ImageHollywood may be running out of ideas, but they’re certainly not running out of creativity. Just look at 2012’s 21 Jump Street. A reboot of a long forgotten 80s TV show may have sounded like a terrible idea on paper, but a smart script, solid direction and some irresistible chemistry between its two leads made it one of the best comedies of that year. Now the entire creative team is back for a sequel, with the aptly titled 22 Jump Street. It’s rare for a sequel to outshine its predecessor, but directors Phil Lord and Christopher Miller somehow manage to pull it off. The budget is bigger, the cast shines brighter and the humor is even more Meta. If the original film was simply a great comedy, then this is a great film, period.

As a throwback to the original TV show, 22 Jump Street opens with a “Previously on 21 Jump Street” segment, recapping the major events from the previous film. An Annie Hall reference that is thrown into this montage gets the film started on a hilariously clever foot. We next see Schmidt (Jonah Hill) and Jenko (Channing Tatum) working an undercover operation that goes horribly wrong. They’re informed by Deputy Chief Hardy (Nick Offerman) that their mission was a failure because it wasn’t exactly the same as the original. Now, despite no one really caring about the Jump Street reboot, the department has given them twice the budget to recreate the same case that they did before. Schmidt and Jenko meet up with Captain Dickson (Ice Cube), who informs the two officers that this time they’re going to college to infiltrate and investigate a drug ring.

From the talk of an increased budget to the hints at an inevitable sequel, it’s clear that the script by Michael Bacall, Oren Uziel and Rodney Rothman is wonderfully self-aware. Its plot is extremely similar to the original, but the film constantly acknowledges this fact throughout the entire movie. Not only are these moments quite funny, but they also work as a critique of the state of modern cinema. Even the ending credits poke fun at the desperate cash grab that this franchise may have started as originally.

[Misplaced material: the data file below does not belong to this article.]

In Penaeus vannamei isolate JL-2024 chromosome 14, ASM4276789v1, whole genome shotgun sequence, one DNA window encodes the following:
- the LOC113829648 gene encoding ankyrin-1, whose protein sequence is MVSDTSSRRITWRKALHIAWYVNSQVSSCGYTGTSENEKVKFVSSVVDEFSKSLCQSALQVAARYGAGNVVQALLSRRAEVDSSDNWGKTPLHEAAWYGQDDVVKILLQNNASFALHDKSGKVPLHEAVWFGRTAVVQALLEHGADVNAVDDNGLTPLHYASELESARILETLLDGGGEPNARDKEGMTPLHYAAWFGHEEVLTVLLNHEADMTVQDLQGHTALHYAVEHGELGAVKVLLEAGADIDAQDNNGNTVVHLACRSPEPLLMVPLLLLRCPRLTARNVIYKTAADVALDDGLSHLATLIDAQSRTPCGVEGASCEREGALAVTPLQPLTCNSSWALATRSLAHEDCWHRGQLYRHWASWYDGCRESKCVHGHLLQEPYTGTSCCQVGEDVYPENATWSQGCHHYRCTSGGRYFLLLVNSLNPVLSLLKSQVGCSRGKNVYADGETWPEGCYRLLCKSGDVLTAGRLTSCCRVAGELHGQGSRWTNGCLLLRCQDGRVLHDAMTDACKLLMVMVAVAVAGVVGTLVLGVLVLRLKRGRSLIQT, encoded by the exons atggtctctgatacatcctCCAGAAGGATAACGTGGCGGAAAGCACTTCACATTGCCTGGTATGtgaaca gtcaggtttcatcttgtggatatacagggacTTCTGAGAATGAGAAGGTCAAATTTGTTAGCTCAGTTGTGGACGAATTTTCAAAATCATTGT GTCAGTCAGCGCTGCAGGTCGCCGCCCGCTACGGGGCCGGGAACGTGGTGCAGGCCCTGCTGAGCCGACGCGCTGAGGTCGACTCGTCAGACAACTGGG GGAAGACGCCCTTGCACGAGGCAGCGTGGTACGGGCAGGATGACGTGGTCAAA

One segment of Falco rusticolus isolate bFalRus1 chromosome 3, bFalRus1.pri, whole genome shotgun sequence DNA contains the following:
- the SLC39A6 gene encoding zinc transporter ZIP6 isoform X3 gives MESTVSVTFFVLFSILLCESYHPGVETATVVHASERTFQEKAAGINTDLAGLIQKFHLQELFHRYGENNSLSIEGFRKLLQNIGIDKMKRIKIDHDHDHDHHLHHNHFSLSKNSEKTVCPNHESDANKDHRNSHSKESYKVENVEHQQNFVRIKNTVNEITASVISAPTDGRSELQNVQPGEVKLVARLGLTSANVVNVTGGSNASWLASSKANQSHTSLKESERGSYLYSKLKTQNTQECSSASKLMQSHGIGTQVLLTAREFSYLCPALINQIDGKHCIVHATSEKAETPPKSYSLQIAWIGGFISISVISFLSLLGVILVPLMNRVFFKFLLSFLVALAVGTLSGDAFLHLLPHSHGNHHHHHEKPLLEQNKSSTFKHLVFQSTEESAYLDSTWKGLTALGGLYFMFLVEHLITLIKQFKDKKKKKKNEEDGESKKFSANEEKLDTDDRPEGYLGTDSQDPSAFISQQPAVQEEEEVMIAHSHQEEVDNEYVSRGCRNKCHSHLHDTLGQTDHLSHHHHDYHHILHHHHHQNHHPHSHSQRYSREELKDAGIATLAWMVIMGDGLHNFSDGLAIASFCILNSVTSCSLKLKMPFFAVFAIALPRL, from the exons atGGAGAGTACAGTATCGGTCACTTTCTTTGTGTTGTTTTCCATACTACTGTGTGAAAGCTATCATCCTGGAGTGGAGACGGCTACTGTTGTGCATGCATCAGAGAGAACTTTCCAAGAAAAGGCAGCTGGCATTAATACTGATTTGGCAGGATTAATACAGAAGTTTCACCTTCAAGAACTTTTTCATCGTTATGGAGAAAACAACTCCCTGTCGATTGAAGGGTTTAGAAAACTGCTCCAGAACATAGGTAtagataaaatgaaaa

While the self-aware humor borders on genius, the rest of the film isn’t afraid to become raunchy and over the top. Thankfully, even when the humor becomes a bit broader, the jokes always seem to have a clever earnestness surrounding them. Perhaps this is due to the excellent chemistry surrounding Hill and Tatum. They were great in the original and they’re just as good the second time around. These two actors have such great comedic timing with one another that it wouldn’t be at all surprising if they appeared alongside each other in more comedies outside the Jump Street franchise. While he may have been underused in the original, Ice Cube is also fantastic this time around. The funniest scene in the entire film is shared between him and Hill. It’s so funny that it still had me chuckling, long after the scene had ended.

From its opening moments, it’s clear that this is a film with a lot of energy. Lord and Miller blend the humor with the slick action sequences to create a comedy that hardly has a dull moment in its entire runtime. It’s consistently funny and I had a huge grin on my face throughout. Regrettably, there are a couple characters and subplots that aren’t given enough screen time to fully develop, but these problems are practically inconsequential. As the film began to approach its climax, I realized that I desperately didn’t want it to end, which is a sure sign of a great film. The original film felt like Lord and Miller were just getting their feet wet. With the sequel, they’re diving in head first.

22 Jump Street receives 3.5/4

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